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Council vs. Planning Commission Authority

From: domainremoved <gabrielle>
Date: Mon, 16 Nov 2015 12:32:58 -0800

To The Menlo Park City Council:

Last week I participated in an email exchange with two current and one former Planning Commissioners and one current and two former Council members, regarding the public benefit package approved by the Planning Commission for the 1020 Alma project. There were differing opinions as to the value of the benefits on this project for both the plaza/coffee kiosk and the cash payment. Some of us felt that because the Specific Plan calls for a pedestrian tunnel at the train station (not to be confused with the grade separations at Ravenswood and Oak Grove), this might have been an opportunity to bring developers in the Specific Plan area together to fund a real bricks and mortar piece of infrastructure.

The conversation went back and forth and ended on an interpretation by Senior Planner Arlinda Heineck on the authority bestowed on the Planning Commission by the Specific Plan. Some of us were surprised to learn that the City Council is no longer the authority to make decisions regarding cash payments paid to the City as a public benefit. There was amongst the participants in this email exchange different interpretations of the Planning Commission’s authority as written in the Specific Plan.

The paragraph that cites this authority can be found in the Specific Plan at E-17. The two sentences italicized in red, below, call out for a review by the Council, specifically with the 1020 Alma St. Project cash payment in mind but also in light of the pending developments facing the city.

“The Planning Commission shall, concurrent with overall project review, be the decision-making body on projects proposing public benefits that are incorporated within the project (such as senior housing) and/or which can be memorialized in typical conditions of approval pursuant to the City’s normal zoning and planning authority. The Planning Commission action (along with the other project actions) can be appealed to the City Council, per standard procedures. For projects proposing public benefits that cannot be imposed through the City’s planning and zoning authority (such as payments that are not related to the impact of a project), the public benefit proposal must be included in a proposed Development Agreement submitted by the developer. In that case, Planning Commission shall be the recommending body and the City Council the decision-making body, and the Development Agreement must be adopted by ordinance as provided in the City’s Development Agreement ordinance.” (Emphasis added)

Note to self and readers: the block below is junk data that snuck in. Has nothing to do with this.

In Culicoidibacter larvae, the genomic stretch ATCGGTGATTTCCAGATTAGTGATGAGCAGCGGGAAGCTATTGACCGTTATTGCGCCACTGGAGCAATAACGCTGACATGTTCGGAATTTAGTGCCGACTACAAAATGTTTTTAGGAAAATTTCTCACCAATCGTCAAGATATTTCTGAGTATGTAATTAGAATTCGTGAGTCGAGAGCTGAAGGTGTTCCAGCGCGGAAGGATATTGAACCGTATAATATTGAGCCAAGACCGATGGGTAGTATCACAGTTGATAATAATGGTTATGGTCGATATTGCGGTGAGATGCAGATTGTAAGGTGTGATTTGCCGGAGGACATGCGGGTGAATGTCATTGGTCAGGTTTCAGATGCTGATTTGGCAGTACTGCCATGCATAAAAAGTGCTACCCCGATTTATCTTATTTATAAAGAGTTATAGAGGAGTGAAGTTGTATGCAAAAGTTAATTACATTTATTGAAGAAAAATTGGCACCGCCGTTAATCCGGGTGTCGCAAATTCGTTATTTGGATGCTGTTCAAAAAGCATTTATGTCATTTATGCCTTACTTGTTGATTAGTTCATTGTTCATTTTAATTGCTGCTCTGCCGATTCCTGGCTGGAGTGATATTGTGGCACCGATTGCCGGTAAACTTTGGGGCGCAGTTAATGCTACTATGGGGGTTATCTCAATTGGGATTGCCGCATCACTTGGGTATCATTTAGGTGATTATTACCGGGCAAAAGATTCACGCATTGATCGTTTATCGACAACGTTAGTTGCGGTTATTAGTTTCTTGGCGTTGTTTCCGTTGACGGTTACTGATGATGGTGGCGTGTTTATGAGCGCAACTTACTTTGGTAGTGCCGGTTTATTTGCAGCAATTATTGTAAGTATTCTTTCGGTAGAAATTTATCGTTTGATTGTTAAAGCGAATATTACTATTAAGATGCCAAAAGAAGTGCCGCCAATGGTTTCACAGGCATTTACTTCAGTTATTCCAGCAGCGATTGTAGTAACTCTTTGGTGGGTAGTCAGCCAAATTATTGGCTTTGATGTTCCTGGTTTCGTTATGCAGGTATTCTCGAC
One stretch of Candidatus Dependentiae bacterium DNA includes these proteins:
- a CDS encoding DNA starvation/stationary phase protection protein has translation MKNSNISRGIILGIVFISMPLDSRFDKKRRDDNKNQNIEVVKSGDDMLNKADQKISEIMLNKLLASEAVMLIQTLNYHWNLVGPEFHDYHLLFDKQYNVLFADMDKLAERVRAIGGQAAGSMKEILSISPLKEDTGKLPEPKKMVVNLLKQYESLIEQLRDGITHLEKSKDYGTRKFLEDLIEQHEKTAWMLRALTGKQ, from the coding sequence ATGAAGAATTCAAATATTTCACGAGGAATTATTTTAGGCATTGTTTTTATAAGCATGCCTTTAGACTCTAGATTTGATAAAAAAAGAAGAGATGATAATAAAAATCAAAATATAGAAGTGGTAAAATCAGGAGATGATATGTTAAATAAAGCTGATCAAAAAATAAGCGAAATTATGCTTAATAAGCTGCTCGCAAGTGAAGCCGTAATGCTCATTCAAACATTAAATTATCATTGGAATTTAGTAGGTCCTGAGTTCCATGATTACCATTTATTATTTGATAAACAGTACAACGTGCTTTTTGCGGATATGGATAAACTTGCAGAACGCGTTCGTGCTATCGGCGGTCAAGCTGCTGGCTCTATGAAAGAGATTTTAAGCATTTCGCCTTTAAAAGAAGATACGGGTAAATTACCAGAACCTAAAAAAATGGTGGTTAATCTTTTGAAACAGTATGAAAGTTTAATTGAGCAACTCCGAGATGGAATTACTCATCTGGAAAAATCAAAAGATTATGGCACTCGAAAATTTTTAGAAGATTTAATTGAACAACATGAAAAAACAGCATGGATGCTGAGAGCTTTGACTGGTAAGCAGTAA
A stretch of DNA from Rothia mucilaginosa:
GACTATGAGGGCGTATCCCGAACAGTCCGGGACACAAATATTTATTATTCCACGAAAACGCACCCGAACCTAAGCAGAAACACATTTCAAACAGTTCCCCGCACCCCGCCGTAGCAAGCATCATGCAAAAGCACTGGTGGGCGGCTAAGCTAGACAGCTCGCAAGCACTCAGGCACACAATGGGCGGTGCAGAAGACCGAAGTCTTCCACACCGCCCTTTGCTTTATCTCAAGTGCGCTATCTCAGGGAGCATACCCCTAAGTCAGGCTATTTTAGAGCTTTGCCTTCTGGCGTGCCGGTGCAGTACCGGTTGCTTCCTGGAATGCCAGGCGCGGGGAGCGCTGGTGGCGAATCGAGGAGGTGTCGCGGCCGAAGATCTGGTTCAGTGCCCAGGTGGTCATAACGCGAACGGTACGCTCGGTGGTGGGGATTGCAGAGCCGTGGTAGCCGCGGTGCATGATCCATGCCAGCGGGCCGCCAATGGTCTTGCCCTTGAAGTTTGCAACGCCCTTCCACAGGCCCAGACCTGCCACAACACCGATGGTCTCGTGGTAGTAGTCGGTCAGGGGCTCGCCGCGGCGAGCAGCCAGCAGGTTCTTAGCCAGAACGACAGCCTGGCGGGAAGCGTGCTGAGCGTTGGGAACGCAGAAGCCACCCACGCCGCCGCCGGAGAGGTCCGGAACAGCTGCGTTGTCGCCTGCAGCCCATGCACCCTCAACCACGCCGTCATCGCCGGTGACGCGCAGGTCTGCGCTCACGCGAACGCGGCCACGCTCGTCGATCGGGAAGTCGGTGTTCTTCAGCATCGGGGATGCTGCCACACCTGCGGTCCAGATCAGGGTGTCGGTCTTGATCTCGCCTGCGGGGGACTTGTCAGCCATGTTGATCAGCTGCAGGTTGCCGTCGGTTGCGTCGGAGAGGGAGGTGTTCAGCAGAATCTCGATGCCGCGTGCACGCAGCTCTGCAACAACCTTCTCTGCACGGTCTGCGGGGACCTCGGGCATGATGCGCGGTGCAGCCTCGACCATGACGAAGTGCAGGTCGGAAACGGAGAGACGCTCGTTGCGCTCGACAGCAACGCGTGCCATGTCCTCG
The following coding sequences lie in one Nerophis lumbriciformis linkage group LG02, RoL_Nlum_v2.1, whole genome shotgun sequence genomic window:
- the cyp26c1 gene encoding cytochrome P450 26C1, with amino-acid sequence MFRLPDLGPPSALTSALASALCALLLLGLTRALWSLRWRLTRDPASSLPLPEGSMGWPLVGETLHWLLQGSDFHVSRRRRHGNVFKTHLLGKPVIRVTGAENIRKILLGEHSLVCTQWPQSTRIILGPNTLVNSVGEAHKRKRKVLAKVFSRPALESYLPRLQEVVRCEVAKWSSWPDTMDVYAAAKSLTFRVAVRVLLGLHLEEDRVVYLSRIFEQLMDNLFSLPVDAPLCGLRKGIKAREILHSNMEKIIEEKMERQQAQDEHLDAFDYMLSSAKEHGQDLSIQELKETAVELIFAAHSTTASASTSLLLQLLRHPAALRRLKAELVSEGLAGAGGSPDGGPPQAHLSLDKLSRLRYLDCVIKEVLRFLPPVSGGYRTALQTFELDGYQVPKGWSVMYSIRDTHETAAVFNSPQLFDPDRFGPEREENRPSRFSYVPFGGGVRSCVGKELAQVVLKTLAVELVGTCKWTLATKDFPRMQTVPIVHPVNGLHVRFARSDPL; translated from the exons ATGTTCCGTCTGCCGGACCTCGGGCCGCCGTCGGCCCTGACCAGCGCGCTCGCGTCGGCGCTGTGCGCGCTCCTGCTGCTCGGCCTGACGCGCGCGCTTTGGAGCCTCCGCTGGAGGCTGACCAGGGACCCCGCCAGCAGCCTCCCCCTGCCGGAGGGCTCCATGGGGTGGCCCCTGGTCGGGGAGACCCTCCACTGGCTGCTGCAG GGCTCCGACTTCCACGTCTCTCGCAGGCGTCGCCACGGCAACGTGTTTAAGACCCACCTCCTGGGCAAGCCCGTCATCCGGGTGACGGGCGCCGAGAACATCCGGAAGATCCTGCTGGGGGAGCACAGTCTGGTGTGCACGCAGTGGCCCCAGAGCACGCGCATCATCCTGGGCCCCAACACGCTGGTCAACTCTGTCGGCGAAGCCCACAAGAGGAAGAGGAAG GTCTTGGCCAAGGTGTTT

Historically the Council has been the body to negotiate and approve Development Agreements, including those that involve cash payments. The Planning Commission has historically been the recommending body to the Council. With Greenheart Public Benefit negotiations on the horizon, it seems only reasonable that those elected to office, the Council, would be the ones to approve any non-cash Public Benefits as well as cash agreements from this development to the City’s Public Benefit Fund.

The global issue of Public Benefit is a topic that needs the Council’s immediate attention due to the number of developments being currently processed and projected both in the Specific Plan area and the Belle Haven area. Now is the time to list what the City expects in exchange for the lasting impacts of office development. The Planning Commission could benefit from Council’s guidance as they process the project applications. Unfortunately, there appears to be little hope for any negotiations with Stanford considering that the project’s allowed generous F.A.R. won’t go over the Base level.

I would appreciate your addressing this section of the Specific Plan in your meeting. It seems odd that the Council would give up authority it has always held.

Brielle Johnck
Received on Mon Nov 16 2015 - 12:34:56 PST

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